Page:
arrow-downarrow-leftarrow-rightarrow-upchevron-upchevron-leftchevron-rightchevron-upclosecomment-newemail-newfullscreen-closefullscreen-opengallerygridheadphones-newheart-filledheart-openmap-geolocatormap-pushpinArtboard 1Artboard 1Artboard 1minusng-borderpauseplayplusprintreplayscreenshareAsset 34facebookgithubArtboard 1Artboard 1linkedinlinkedin_inpinterestpinterest_psnapchatsnapchat_2tumblrtwittervimeovinewhatsappspeakerstar-filledstar-openzoom-in-newzoom-out-new

A Small Solar Wheel Might Solve the Ocean’s Trash Problem

When you consider all the ills facing our oceans, including rapid acidification, the bleaching of corals, and the accelerated die-off of some species, the one most puzzling is simple trash. Every year, humanity produces about 300 million tons of plastic. A chunk of it filters through the production and consumption life cycle and then, by virtue of storm drains and sewer pipes, ends up in the ocean. A year or two later, Earth’s circling currents bring that trash to one of five main gyres, where it swirls until its either broken down by sunlight and wave friction or, far more common, eaten by fish.

Cleaning up the junk has always been a challenge. For one, there’s an ever-increasing quantity of synthetics made, used, and tossed by humans. The biggest plastic gyre—known as the Great Pacific Garbage Patch (GPGP)—is also extremely far from most land. And even understanding the problem is an imprecise science. Estimates of the GPGP’s size tend to range from an island of trash “as big as Texas” to “half the size of the United States,” often changing by the day depending on how much the plastic spreads out.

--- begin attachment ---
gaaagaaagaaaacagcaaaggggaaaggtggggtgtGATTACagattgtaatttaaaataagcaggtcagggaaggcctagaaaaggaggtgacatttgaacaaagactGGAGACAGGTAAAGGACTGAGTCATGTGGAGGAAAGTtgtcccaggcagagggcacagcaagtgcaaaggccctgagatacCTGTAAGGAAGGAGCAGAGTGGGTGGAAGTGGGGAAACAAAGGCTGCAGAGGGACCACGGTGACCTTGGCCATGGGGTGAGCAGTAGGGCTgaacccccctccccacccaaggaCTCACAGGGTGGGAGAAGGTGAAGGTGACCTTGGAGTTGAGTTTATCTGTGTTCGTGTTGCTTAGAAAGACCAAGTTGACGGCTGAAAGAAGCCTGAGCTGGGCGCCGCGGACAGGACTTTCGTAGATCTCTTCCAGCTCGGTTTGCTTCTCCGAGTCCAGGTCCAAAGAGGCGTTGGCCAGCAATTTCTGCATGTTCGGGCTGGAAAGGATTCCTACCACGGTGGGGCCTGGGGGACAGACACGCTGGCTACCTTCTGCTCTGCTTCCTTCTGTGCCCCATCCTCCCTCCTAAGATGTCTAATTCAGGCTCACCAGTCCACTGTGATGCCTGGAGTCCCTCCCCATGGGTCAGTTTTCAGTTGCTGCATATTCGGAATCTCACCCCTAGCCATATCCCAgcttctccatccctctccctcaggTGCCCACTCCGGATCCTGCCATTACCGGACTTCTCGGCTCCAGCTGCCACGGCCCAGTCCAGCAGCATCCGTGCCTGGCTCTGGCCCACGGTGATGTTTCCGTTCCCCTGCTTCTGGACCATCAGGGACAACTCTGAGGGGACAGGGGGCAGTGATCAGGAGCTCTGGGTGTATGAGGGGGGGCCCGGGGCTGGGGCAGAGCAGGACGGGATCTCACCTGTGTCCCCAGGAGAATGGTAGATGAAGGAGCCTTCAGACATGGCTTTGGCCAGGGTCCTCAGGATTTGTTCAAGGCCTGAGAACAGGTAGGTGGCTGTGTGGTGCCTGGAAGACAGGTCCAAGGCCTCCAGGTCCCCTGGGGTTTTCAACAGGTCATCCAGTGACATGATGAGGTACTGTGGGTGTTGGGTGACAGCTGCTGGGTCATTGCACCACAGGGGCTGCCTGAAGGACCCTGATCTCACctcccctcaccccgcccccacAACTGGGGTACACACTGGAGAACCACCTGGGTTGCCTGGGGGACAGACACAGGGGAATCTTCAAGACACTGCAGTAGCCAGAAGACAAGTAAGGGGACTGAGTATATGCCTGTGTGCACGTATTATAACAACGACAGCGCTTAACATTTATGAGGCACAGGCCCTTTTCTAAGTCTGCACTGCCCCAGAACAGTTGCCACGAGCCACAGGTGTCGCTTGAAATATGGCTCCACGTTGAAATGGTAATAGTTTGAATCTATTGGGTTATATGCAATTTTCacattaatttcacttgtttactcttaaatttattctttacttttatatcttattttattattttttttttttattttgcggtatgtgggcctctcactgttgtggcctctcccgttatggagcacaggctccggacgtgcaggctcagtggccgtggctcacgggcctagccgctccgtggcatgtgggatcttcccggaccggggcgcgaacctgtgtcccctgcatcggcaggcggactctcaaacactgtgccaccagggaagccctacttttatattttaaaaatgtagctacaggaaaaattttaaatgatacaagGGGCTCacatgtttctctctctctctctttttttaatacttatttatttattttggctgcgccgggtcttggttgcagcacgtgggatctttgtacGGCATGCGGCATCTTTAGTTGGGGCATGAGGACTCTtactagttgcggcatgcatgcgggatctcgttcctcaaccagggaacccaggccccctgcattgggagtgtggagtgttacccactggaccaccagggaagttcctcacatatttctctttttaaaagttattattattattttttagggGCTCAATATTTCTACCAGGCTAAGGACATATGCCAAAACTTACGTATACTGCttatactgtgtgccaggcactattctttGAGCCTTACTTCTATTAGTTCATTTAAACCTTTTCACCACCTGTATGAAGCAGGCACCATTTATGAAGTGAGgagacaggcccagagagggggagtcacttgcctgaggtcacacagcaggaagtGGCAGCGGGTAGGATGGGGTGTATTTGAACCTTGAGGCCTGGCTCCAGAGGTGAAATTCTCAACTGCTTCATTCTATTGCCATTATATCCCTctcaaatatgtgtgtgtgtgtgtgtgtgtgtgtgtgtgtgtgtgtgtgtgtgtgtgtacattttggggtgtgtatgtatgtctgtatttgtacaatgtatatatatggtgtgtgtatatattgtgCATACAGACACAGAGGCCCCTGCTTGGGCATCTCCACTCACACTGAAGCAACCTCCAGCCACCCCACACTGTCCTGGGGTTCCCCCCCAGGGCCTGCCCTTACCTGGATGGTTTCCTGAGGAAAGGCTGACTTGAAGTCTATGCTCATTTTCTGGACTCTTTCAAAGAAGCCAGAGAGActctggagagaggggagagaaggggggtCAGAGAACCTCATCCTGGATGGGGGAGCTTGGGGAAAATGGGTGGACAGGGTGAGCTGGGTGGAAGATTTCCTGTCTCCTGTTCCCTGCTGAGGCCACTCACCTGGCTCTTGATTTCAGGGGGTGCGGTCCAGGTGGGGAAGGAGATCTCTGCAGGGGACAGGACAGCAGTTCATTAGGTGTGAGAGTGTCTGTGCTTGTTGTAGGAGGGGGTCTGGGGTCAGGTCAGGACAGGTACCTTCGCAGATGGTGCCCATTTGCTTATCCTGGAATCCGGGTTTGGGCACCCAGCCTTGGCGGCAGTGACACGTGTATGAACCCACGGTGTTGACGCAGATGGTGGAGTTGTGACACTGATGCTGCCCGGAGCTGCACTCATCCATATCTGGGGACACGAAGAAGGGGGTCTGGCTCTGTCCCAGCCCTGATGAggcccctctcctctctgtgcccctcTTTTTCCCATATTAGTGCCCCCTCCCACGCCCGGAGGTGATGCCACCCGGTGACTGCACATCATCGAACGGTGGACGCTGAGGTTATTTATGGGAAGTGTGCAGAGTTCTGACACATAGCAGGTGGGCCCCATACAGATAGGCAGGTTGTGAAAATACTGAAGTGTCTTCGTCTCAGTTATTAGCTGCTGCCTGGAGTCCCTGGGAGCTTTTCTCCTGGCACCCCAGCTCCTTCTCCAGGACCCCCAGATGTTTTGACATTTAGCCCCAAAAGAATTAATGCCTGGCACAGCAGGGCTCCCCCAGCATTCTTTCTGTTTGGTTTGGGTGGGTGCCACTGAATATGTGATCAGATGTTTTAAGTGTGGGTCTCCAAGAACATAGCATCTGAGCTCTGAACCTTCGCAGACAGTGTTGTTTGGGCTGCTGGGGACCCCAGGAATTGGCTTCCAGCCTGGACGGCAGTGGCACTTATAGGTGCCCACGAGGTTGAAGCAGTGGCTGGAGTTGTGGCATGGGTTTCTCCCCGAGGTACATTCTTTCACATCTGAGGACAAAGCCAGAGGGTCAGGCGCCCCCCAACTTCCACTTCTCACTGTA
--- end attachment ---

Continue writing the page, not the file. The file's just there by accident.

But could the technology to clean up areas like the GPGP already exist?

Ocean current map

Map of ocean gyres by Andrés Cózar et al, Proceedings of the National Academy of Sciences

Since 2008, a developer named John Kellett in Baltimore, Maryland, has been quietly building a solar-powered wheel to clean up its iconic inner harbor. Baltimore sits at the mouth of several rivers, so trash finds its way to Baltimore (and then into the Chesapeake, and eventually into the Atlantic). The contraption, roughly the size of two school buses, is low budget. Floating booms corral the debris onto a conveyor belt, where its lifted out of the water and deposited into a floating dumpster. At peak operation, the wheel can remove 50,000 pounds of trash a day. And because it creates its own energy, the only required maintenance is to change the dumpster after its receptacle fills up every month or so.

The technology works for Baltimore. The next step would be a test run in the open ocean. Meanwhile, there are other ideas for similar automated clean-up robots, including one concept trying to raise money on Kickstarter that would collect trash in a V-formation. Another looks like a three-sided tennis stadium that would float around and filter plastic out of the water.

Still, when it comes to implementation, it’s a little tougher than just setting and forgetting a floating trash eater. There are the legal questions, like who owns the ocean, and who’s responsible for cleaning up trash produced everywhere, but mostly by coastal countries? And if humans are putting 6.4 million tons of plastic into the seas every year, will a 25-ton-a-day vacuum cleaner really make a meaningful dent? It’s important to prick and prod new technologies that make big promises, although it’s equally valuable to give small ideas leeway to hatch into bigger ones. Baltimore hasn’t quite solved the issue of floating trash, but it’s far ahead of anyone else who’s tried.